Other studies not as popular as Yee's have confirmed the value of social components of video games (Jong, Lai, Hsia, Lin, & Lu, 2013; Wu, Richards, & Saw, 2014) in both studies, the collaborative, relationship-building nature of the game employed in each was the most valuable feature, because these features not only motivated students but helped students learn. For example, in the team game used in Jong et al., 2013 students played a 3 vs 3 multiplayer team game against their classmates. Students were more motivated (than students in the non-experimental group) to learn more about operating systems (the topic/subject of the questions in the game), and spent more time doing homework, projects and studying in order to have a better chance of winning.
In fighting games such as Bandai Namco/Arc System Work's recent Dragon Ball FighterZ (or even Capcom's Street Fighter V) players duke it out with players from other regions or continents. There are numerous online/virtual "lobbies" where players can choose to battle one another to earn points and increase their rank, eventually fighting players who are at or above the player's level. Fighting players who are at or above your rank, as you can probably guess, is challenging, creating somewhat of an addictive loop where one can test how good they are against numerous players in their region or from other areas in the world (of the same skill level or better) for hours on end. This is a perfect virtual atmosphere to generate a state of "flow" (Csikszentmihalyi, 1990), a heightened state of engagement and a sense of total immersion within in activity in which one can easily lose track of time.
Besides fighting games, gamers have competed in mini-games in various games in which the developers have created online rankings. For example, game designers have created global rankings where users compete (in various different things depending on the game) to have their name posted on global leaderboards. Schools and teachers do this all the time with class averages, or even a list of the top students in the school - and the same phenomena occurs. Kids know "who's the best" at a particular topic/class (in this case, a game), and owning the bragging rights for said accomplishment. The games themselves however can be fun. In Nintendo's Super Mario Odyssey, players can connect to the network to play mini-games called "Hide It" and "Find It", in which gamers have a specific number of seconds to search for balloons hidden by other gamers across the country or around the world. In Hide It, players can hide their own balloons so other gamers around the world have to find them.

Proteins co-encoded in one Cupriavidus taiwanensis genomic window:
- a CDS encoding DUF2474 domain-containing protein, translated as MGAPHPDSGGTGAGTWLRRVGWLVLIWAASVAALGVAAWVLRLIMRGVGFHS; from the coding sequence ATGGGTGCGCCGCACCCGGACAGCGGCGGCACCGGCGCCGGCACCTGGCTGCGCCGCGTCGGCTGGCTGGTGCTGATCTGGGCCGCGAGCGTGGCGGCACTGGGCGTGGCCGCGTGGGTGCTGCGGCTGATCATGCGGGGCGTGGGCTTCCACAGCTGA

In Nintendo's Mario Kart 8, players can choose to race with players worldwide or regional. Adding to the notion of "fun" is when developers hold contests that involves the use of social media, such as the FFXV snapshot contest. Players took photos in FFXV and tweeted them using hashtags to have a chance to win prizes. In addition, the winning picture of the snapshot contest had their photo in the actual game. On the topic of photos, current consoles give users the opportunity to share their photos to other social media platforms such as Twitter and Facebook.
It is important to note that this applies to PC games as well. Highly competitive and skilled PC gamers compete for literally millions of dollars. This year's Dota 2 International prize pool was over 25 million dollars. Therefore, in addition to video games being fun, there is also an economic motivator for extremely skilled players.
So what about educational (math) games? There aren't that many, and certainly none that have all of the other components that make video games fun. Arcademics and Mathplayground have multiplayer games that allow you to play with gamers from other parts of the country, and even allow you to play with other users on the same network. For example, although quite repetitive, kids can play Grand Prix Multiplication to level up their multiplication (or other operations) skills. What would it look like if we had an educational math game that encompassed the multiplayer aspect that modern games have but with the other elements?